Contrary to the view that large cities in America are spiritual wastelands, recent research on the country's Protestant congregations reveals that about half of the 40 fastest-growing ones are in major cities.

The more familiar facts, however, point to the slow decline and death of many historic urban congregations. The problems of older center-city congregations have overwhelmed their resources and abilities. For many of these churches, there have been dramatic changes in their neighborhood's ethnic mix and a decline in theological distinctivenes. Some of these churches have become community-unfriendly, commuter congregations with an out-of-touch membership.


One critical choice confronting urban congregations has been answering the question: Stay or relocate? And the good news for city dwellers is that more churches are suppressing their instinct to flee, seeing themselves called to minister in "the new urban frontier."

Yet urban churches cannot do the job alone. Three groups of ministry partners--suburban churches, parachurch organizations, and denominational agencies--should come alongside the inner-city church. In Atlanta, Chicago, Boston, Los Angeles, and other cities, urban churches are partnering with these other organizations to create community-friendly congregations. In addition, church members are in some cases relocating and rehabbing inner-city neighborhoods, thereby grasping the possibilities for renewed urban communities.

Inner-city churches and ministries need more people like Bob Lupton of Atlanta's Summerhill neighborhood. His vision for "re-neighboring" a poverty-stricken area of Atlanta has spawned new ministries and housing, and revitalized church outreach. Although all Christians have a clear imperative to love their neighbors, few are willing to make the costly sacrifice of uprooting their own families and relocating to a city neighborhood as the Luptons have done. Yet, those who do undertake this ministry deserve stronger encouragement and support from other believers.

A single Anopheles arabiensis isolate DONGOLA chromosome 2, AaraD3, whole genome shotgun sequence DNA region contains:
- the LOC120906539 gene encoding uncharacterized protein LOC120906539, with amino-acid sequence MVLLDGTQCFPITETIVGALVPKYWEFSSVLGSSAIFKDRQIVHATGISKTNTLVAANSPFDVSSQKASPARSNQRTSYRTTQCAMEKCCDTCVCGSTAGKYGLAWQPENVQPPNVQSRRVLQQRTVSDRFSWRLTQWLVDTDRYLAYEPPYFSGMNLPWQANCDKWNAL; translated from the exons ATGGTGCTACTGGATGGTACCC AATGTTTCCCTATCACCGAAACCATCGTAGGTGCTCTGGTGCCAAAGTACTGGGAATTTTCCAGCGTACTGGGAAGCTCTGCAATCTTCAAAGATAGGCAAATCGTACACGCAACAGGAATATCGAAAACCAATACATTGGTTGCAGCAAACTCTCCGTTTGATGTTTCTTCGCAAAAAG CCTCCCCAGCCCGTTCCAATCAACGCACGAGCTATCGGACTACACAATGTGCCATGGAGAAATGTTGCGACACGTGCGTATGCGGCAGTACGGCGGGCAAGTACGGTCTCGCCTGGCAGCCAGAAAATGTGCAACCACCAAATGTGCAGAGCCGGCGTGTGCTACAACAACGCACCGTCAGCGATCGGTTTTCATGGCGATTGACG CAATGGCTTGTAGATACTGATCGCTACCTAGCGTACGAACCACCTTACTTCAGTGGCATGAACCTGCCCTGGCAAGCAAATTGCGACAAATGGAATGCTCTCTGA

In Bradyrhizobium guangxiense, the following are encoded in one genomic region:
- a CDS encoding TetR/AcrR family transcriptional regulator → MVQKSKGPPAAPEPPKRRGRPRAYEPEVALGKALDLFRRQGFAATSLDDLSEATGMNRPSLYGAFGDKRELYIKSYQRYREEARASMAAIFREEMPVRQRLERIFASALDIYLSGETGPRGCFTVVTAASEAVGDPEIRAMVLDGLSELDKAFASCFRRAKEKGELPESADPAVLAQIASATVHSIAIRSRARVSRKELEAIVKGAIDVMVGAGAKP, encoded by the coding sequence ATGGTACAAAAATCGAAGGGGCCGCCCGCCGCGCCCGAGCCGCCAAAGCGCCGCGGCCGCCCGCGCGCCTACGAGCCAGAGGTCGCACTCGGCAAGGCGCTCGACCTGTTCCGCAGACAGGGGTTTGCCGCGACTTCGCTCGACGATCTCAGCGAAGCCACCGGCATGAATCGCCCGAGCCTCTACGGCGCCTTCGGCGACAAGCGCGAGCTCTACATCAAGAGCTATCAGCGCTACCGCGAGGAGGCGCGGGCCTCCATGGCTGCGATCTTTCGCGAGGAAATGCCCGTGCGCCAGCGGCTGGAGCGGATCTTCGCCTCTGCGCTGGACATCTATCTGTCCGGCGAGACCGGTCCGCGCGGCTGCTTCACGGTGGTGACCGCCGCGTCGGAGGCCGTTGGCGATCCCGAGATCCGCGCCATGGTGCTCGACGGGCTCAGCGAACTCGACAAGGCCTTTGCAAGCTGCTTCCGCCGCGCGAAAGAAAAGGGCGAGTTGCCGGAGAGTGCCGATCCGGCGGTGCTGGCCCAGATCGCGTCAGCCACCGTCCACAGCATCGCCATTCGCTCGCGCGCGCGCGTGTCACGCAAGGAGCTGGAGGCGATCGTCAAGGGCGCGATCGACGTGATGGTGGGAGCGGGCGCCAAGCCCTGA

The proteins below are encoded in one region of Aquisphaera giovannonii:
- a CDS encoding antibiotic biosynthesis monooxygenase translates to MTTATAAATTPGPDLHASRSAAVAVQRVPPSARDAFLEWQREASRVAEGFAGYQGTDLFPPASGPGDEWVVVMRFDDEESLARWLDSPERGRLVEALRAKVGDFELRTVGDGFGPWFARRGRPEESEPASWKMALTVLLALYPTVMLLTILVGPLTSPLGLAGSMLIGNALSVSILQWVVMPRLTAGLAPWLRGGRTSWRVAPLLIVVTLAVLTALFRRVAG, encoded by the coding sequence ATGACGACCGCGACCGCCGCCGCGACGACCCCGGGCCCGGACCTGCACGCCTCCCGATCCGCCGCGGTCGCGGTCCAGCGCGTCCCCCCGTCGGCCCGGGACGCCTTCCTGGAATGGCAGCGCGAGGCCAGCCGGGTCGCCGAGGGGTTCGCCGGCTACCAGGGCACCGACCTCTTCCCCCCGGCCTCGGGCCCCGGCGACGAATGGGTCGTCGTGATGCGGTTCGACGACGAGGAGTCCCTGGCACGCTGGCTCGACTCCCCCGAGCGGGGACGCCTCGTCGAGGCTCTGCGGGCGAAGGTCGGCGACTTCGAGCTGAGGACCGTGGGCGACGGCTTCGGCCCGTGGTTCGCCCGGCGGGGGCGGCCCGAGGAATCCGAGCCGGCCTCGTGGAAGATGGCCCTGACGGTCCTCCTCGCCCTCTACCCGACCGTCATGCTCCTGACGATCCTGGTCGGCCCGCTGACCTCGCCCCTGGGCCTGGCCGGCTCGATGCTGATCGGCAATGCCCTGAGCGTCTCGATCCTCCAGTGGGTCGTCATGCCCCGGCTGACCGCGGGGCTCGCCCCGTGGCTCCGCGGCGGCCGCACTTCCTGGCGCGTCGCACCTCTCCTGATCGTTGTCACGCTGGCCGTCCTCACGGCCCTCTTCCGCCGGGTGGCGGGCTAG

What will center-city churches need to do to reverse decline and begin to grow?

Recently, a group of church leaders and church-growth experts gathered in inner-city Aurora, Illinois, to develop new ideas for growing their center-city congregations. To their credit, they affirmed the necessity of a center-city congregation embracing an orthodox Christian identity, fully integrating evangelism and social concern, and setting its focus outward toward the lost.

Beyond the need for new coalitions and community redevelopment lies a bigger and perhaps more difficult challenge: Urban church leaders must realize the opportunity to stimulate an internal spiritual renaissance within their own walls. Attitudes and perspectives need a thorough transformation.

Those inner-city congregations that are flourishing in the 1990s have shown a willingness to adjust to contemporary realities. Church leaders in some cases are moving away from growth-inhibiting dependencies toward growth-stimulating interdependence. Growing center-city churches examine their corporate relationships to be certain they are not inappropriately dependent on denominational bureaucracy, endowment funds, or their own clergy. Through the Vision Chicago inner-city effort, church leaders are dismantling urban-suburban barriers and partnering in ministry across denominational lines, thereby building community interdependence.

For some, loyalties to self-limiting, cultural traditions impair their growth. When churches refocus on the core Christian traditions, the transforming power of the gospel becomes unfettered. But, as church-growth expert Lyle Schaller points out in his book "Center City Churches," unless churches transcend many of their European cultural traditions, they will remain unresponsive to change.

For others, the meaning of church membership is the problem. Growing churches shift from "membership service" to "members in service." If a church's budget and energy are wrapped up primarily in meeting the needs of its members, it often will become an unfriendly environment to the unchurched.

People drive the process of change. When individuals assume responsibility through personal sacrifice in order to turn promising ideas into action, then a congregation will be transformed.

Congregations that prosper spiritually tend to minister to the unmet needs of nonbelievers--not always an easy task. Recently at the "Church Breaking Out" conference in Lexington, Kentucky, one Christian leader who ministers in low-income housing projects commented, "Love is a powerful tool. [But] people are suspicious. They say things like: 'You people come in here to make your spiritual quota and then you leave us.' "

The worldwide movement of people into urban areas is not slowing. Nearly 49 percent of the world's population today lives in cities, compared to 9 percent in 1900. This density of humanity requires the highest level of concentrated and persistent effort by churches and a determined Christian leadership.

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